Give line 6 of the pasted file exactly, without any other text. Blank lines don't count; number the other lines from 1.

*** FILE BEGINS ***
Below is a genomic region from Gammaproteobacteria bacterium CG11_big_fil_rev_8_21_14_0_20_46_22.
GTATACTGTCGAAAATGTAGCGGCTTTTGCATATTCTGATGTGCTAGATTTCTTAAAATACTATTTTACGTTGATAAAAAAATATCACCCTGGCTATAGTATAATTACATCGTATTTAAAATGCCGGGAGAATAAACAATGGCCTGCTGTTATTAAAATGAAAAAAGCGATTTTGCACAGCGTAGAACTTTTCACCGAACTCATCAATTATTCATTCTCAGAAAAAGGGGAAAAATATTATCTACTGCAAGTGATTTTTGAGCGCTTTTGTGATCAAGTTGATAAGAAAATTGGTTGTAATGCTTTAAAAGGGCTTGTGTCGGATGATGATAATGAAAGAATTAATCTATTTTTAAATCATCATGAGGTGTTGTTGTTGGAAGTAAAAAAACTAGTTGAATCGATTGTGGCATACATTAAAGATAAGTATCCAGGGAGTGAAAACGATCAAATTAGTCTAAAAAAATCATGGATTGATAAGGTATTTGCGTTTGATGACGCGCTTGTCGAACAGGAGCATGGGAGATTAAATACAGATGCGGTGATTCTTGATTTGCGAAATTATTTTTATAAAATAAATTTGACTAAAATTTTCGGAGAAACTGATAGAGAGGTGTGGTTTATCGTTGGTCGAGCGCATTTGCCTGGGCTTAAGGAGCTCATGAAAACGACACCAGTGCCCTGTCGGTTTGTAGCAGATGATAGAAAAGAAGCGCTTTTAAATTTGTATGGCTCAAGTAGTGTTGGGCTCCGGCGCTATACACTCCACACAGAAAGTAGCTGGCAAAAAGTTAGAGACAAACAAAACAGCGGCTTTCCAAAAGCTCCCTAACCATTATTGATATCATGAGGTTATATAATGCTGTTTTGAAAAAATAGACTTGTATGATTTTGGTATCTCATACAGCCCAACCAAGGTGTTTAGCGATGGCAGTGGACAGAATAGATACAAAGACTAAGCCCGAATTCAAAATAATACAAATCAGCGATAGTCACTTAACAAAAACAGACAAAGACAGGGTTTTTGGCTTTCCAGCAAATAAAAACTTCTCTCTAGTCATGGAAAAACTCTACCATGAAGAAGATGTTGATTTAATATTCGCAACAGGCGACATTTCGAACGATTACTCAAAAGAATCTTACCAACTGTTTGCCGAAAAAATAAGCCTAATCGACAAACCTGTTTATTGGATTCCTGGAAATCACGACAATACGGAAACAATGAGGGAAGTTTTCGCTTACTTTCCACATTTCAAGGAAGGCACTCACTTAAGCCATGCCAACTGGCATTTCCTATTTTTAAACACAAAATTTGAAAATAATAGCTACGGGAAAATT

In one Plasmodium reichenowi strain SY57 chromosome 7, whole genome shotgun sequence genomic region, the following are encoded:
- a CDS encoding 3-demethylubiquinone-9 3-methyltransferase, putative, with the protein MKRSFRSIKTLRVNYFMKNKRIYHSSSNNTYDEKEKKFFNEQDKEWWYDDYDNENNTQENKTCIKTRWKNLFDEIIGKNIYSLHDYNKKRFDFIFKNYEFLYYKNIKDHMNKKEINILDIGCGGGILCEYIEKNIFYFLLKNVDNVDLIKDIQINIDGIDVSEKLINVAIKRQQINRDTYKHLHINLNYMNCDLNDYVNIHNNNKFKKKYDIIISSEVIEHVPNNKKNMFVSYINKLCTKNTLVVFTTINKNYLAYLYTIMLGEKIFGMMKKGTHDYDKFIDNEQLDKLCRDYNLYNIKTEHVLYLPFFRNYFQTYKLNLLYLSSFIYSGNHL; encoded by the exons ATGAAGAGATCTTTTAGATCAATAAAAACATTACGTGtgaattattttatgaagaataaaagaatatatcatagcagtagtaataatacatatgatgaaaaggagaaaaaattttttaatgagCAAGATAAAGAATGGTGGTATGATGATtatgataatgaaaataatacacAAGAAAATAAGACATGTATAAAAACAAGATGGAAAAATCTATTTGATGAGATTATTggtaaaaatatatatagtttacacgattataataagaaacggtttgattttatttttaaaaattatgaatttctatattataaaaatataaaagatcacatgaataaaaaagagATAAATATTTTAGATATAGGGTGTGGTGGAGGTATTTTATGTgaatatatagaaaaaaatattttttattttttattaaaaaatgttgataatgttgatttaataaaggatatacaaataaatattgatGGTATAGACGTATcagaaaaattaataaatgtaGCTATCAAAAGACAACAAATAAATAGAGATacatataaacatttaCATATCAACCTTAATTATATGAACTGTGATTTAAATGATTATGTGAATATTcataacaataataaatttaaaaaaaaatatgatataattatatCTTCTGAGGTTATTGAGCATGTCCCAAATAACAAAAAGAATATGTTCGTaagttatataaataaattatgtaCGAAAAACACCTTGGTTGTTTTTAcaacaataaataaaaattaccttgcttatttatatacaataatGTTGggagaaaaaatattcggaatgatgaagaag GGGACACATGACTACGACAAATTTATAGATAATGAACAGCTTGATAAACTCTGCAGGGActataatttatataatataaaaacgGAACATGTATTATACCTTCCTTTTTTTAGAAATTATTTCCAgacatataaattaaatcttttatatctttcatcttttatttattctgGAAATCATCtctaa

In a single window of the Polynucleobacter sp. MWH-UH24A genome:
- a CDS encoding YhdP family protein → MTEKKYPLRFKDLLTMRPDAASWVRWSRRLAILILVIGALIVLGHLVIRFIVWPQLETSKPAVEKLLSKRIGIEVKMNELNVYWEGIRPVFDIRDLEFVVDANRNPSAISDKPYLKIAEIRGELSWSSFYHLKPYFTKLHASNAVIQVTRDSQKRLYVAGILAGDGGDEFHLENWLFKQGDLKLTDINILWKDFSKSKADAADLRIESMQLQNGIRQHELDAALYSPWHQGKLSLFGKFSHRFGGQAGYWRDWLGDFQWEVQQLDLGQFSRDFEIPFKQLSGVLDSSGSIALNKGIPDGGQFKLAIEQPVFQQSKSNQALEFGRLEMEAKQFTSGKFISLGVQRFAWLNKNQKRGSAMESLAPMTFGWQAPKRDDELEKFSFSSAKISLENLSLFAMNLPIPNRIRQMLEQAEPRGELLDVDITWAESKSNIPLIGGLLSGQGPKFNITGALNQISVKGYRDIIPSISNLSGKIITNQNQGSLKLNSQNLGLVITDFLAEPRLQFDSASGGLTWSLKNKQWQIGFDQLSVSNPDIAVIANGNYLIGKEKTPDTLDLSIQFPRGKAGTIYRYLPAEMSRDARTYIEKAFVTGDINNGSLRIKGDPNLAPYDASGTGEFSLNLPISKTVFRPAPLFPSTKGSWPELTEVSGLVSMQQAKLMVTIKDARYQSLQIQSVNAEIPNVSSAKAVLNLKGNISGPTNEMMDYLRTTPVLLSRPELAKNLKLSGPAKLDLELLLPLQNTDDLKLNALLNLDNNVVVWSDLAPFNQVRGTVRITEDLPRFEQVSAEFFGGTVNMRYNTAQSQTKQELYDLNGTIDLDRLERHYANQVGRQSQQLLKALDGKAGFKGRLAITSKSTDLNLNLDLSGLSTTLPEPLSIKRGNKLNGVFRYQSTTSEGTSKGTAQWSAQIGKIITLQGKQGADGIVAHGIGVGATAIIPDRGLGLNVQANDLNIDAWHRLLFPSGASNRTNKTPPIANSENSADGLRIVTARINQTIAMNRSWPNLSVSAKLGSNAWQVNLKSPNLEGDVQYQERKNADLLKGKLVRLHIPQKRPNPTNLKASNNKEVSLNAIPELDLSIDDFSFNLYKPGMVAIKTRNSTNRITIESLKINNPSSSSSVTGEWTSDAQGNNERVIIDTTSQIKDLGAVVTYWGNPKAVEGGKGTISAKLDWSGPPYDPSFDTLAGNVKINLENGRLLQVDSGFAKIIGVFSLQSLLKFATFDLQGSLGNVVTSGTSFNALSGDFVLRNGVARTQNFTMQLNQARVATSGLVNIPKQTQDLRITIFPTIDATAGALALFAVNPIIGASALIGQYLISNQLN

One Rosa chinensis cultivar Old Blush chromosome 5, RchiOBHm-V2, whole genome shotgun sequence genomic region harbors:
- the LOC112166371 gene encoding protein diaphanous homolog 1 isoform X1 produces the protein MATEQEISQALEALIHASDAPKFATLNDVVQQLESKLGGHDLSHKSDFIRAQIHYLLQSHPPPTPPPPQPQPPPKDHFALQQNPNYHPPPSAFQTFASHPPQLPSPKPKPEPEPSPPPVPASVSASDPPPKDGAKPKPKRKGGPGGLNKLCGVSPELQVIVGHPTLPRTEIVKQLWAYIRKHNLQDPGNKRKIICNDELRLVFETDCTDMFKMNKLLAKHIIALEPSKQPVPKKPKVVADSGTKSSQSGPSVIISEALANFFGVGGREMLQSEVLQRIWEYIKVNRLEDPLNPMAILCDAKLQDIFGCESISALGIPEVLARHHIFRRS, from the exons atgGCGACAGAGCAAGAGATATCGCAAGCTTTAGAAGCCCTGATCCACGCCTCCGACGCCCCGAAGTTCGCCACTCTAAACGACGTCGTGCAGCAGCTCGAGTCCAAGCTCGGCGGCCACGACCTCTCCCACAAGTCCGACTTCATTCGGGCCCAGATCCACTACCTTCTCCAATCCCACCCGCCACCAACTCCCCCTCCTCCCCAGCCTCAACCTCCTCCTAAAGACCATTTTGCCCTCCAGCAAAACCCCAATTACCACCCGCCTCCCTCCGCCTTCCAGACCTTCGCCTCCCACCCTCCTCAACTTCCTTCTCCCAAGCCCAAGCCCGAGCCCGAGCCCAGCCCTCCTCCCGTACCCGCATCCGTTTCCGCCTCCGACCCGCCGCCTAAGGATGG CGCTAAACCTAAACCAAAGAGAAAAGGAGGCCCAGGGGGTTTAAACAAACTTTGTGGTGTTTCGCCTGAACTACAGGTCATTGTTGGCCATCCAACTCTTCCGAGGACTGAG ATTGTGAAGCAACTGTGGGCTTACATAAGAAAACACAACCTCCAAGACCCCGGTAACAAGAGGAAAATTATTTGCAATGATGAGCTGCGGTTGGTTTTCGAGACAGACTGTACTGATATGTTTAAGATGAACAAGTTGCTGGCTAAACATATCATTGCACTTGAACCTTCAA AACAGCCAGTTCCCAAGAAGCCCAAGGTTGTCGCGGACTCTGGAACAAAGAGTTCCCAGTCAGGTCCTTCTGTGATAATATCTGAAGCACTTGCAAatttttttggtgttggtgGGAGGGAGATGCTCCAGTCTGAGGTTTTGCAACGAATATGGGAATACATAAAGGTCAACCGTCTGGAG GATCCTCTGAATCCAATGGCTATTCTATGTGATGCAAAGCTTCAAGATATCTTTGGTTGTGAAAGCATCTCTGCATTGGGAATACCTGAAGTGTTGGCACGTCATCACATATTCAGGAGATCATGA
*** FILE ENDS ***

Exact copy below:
- a CDS encoding YhdP family protein → MTEKKYPLRFKDLLTMRPDAASWVRWSRRLAILILVIGALIVLGHLVIRFIVWPQLETSKPAVEKLLSKRIGIEVKMNELNVYWEGIRPVFDIRDLEFVVDANRNPSAISDKPYLKIAEIRGELSWSSFYHLKPYFTKLHASNAVIQVTRDSQKRLYVAGILAGDGGDEFHLENWLFKQGDLKLTDINILWKDFSKSKADAADLRIESMQLQNGIRQHELDAALYSPWHQGKLSLFGKFSHRFGGQAGYWRDWLGDFQWEVQQLDLGQFSRDFEIPFKQLSGVLDSSGSIALNKGIPDGGQFKLAIEQPVFQQSKSNQALEFGRLEMEAKQFTSGKFISLGVQRFAWLNKNQKRGSAMESLAPMTFGWQAPKRDDELEKFSFSSAKISLENLSLFAMNLPIPNRIRQMLEQAEPRGELLDVDITWAESKSNIPLIGGLLSGQGPKFNITGALNQISVKGYRDIIPSISNLSGKIITNQNQGSLKLNSQNLGLVITDFLAEPRLQFDSASGGLTWSLKNKQWQIGFDQLSVSNPDIAVIANGNYLIGKEKTPDTLDLSIQFPRGKAGTIYRYLPAEMSRDARTYIEKAFVTGDINNGSLRIKGDPNLAPYDASGTGEFSLNLPISKTVFRPAPLFPSTKGSWPELTEVSGLVSMQQAKLMVTIKDARYQSLQIQSVNAEIPNVSSAKAVLNLKGNISGPTNEMMDYLRTTPVLLSRPELAKNLKLSGPAKLDLELLLPLQNTDDLKLNALLNLDNNVVVWSDLAPFNQVRGTVRITEDLPRFEQVSAEFFGGTVNMRYNTAQSQTKQELYDLNGTIDLDRLERHYANQVGRQSQQLLKALDGKAGFKGRLAITSKSTDLNLNLDLSGLSTTLPEPLSIKRGNKLNGVFRYQSTTSEGTSKGTAQWSAQIGKIITLQGKQGADGIVAHGIGVGATAIIPDRGLGLNVQANDLNIDAWHRLLFPSGASNRTNKTPPIANSENSADGLRIVTARINQTIAMNRSWPNLSVSAKLGSNAWQVNLKSPNLEGDVQYQERKNADLLKGKLVRLHIPQKRPNPTNLKASNNKEVSLNAIPELDLSIDDFSFNLYKPGMVAIKTRNSTNRITIESLKINNPSSSSSVTGEWTSDAQGNNERVIIDTTSQIKDLGAVVTYWGNPKAVEGGKGTISAKLDWSGPPYDPSFDTLAGNVKINLENGRLLQVDSGFAKIIGVFSLQSLLKFATFDLQGSLGNVVTSGTSFNALSGDFVLRNGVARTQNFTMQLNQARVATSGLVNIPKQTQDLRITIFPTIDATAGALALFAVNPIIGASALIGQYLISNQLN